Tomah Veteran's Memorial Committee to disband
The Tomah Veteran's Memorial Committee has completed its mission.
The council approved a request from the committee to disband after 13 years. Tom Flock, one of the original members, spoke to the council Monday night at Committee of the Whole. The group was convened to provide direction for the construction of the memorial on Superior Avenue. Flock was one of the original committee members. Flock said it is at the request of surviving committee members to disband. Three of the original members, Frosty Mades, Nello Felton and Harlow Fox, are now deceased.
Flock recalled how an approximate 1,000 people attended the unveiling of the memorial. As final official recognition program is planned on Memorial Day Monday at 10 a.m.
Details are still being planned, but Flock expects some type of military fly over to salute veterans whose names are listed on memorial tiles. There are only five blank tiles remaining, Flock added.
There is $23,000 remaining in a committee account. Those funds will stay in an account to offset annual expenses for the memorial, purchase of flags, lawn care, snow removal and other costs. Financial donations will still be accepted for that account. The Parks and Recreation will assume maintenance at the memorial.
The council approved capitol borrowing $700,000 for new downtown street lights. They will also approved borrowing for reconfiguration of Goose Avenue to meet Department of Transportation requirements as a complete reconstruct to Gopher Avenue to accommodate expected traffic at the new Tomah hospital. The facility is on track to open in early October. Costs for both projects are $1.28 million.
Lights will be paid through from tax increment district (TID 8) revenue. Street infrastructure costs will come from TID 10 reimbursement.
Tomah Area Ambulance Service Director Randy Dunford recognized two paramedics for their performance during what he described as an ordinary patient transfer that became unordinary in Jan. 12. Paramedics Jeremy Schaller and Thomas Colloton were en route from Tomah to Madison when the ambulance they were driving caught fire near Baraboo.
They were recognized for quick actions to stop the unit and get the patient to safety.
Their quick actions saved the patient and thousands of dollars of equipment, Dunford said.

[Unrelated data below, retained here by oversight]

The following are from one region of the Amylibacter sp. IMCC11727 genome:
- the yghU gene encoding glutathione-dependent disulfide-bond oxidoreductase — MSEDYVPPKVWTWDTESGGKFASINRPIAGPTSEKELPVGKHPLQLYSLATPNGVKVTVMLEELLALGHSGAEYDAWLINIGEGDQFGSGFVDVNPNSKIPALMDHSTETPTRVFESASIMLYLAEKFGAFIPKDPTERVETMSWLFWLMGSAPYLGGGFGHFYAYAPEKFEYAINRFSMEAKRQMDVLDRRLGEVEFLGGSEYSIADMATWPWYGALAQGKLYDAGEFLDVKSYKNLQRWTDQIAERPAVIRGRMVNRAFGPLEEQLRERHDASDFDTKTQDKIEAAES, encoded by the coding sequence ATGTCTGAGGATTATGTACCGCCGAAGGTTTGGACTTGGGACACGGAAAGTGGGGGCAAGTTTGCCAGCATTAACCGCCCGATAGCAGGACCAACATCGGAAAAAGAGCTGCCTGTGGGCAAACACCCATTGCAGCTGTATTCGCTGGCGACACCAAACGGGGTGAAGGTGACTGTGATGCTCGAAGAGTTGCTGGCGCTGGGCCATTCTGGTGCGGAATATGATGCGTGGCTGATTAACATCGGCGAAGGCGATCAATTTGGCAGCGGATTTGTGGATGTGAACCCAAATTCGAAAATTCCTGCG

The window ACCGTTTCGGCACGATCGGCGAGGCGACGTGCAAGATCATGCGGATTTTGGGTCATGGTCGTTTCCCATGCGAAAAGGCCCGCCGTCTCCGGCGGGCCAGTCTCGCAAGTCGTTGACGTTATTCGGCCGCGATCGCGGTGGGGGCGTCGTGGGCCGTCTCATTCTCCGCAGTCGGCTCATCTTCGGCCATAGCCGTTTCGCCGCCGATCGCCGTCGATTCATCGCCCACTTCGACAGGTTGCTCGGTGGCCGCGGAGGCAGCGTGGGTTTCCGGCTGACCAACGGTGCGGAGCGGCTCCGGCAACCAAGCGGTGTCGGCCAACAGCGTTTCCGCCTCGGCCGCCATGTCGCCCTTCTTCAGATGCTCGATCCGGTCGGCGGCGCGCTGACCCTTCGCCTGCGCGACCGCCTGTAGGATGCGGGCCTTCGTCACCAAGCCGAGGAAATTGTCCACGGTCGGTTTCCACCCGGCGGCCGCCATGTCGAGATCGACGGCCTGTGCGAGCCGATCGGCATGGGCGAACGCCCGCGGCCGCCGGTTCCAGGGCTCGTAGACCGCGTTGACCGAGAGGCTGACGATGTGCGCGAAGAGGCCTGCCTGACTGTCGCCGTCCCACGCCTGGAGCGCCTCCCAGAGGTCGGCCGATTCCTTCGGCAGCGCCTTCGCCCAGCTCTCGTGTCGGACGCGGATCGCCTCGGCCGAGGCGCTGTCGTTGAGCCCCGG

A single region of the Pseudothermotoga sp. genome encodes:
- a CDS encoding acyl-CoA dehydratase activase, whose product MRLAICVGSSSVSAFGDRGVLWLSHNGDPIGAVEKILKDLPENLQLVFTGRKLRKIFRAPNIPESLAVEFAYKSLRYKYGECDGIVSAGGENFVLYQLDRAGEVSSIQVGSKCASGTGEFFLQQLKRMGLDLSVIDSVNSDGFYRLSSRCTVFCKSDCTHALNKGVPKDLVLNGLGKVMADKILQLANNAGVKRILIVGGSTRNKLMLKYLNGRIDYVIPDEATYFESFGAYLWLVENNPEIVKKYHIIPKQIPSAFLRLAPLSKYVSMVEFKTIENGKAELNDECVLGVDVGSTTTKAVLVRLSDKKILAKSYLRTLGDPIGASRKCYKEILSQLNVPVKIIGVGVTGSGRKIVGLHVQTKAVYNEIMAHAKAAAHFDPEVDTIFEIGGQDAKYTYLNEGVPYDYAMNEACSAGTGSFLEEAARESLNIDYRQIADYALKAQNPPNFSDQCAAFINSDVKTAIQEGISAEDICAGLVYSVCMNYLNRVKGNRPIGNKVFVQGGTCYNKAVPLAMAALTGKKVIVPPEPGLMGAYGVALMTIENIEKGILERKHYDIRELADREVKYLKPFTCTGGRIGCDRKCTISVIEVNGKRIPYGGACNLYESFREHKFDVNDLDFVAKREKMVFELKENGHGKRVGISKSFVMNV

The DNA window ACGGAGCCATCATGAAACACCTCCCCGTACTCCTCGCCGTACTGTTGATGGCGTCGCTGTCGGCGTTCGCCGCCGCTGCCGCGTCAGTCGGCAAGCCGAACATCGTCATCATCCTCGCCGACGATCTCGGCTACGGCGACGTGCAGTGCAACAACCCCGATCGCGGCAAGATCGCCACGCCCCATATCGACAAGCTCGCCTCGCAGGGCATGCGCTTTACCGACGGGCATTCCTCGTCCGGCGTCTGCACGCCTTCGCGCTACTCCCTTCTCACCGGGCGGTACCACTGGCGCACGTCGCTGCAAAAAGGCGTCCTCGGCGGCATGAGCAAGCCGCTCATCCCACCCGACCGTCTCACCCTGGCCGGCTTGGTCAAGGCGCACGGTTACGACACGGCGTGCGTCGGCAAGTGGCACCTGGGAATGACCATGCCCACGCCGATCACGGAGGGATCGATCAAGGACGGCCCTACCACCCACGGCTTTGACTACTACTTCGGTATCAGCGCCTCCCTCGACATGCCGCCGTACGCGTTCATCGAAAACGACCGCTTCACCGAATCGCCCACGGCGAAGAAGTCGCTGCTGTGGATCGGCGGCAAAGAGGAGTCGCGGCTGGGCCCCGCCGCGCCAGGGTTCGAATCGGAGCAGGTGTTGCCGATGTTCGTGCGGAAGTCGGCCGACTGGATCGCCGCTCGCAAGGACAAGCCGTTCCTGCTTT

Schaller and Colloton were treated for smoke inhalation. Colloton was taken the Sauk Prairie hospital. Schaller stayed with the patient who was transported to a Madison hospital by Sauk Prairie EMS staff. He eventually had to be treated in At UW Madison hospital.
City administrator Roger Gorius shared information with the council on a roundtable discussion being organized by Monroe County Circuit Court Judge Richard Radcliffe.
The focus is implementing a drug treatment court in Monroe County to deal with the presence of illegal drugs, with a focus on methamphetamine. The event is Wednesday, April 10, 4:30 p.m. to 5:30 p.m. at the Assembly Room in the Monroe County Justice Center.
An adult drug treatment court is designed to treat individuals with struggling with substance abuse and provide tools to change lives. The public is invited to attend.
Tomah school district superintendent Cindy Zahrte provided background on a referendum question for the district that will be on the April 2 ballot.
The district is seeking approval to exceed revenue limits by $1.5 million over the next four years for operating costs and school educational programs.
A key figure shared with the council, over the four year span the total tax impact would be approximately $1.50 per year for $100,000 of property value (on average). Broken down further, that equates into 13 cents per month over that four year period.
Zahrte reminds voters the need for that amount could be less based on education budgets that come from Madison during the administration of Gov. Tony Evers. She also pointed out Evers is required to work with legislators likely to challenge his budget proposals during his administration. Thus the need to seek in the referendum.
The council approved a resolution to trim the Long Range Planning Committee by one member for ease of having a quorum for its meetings. One member has decided to step away from the committee due to other time commitments. When the proposal was presented in February, the logic was to reduce the committee size.
Tomah Public Works director Kirk Arity assured residents his department is doing its best to combat the inevitable winter stress on city streets.
Arity said the city has used its allotted salt supply for Monroe County. A salt/sand mixture will be used, if needed, in the event of additional snow or ice this season. Street crews have been working overtime to stay ahead of snow and ice. Arity's budget is a reflection to the tune between $20,000 and $30,000 for overtime wages.
While warmer weather will ease some of the problems, Arity asked residents to be mindful of street parking for ease of plow trucks. And yes, public works is fully aware of the pot hole onslaught.
Drive with care. Filling pot holes with patch material defeats the purpose until some of the moisture dries out. If a pot hole becomes to large crews will take appropriate action.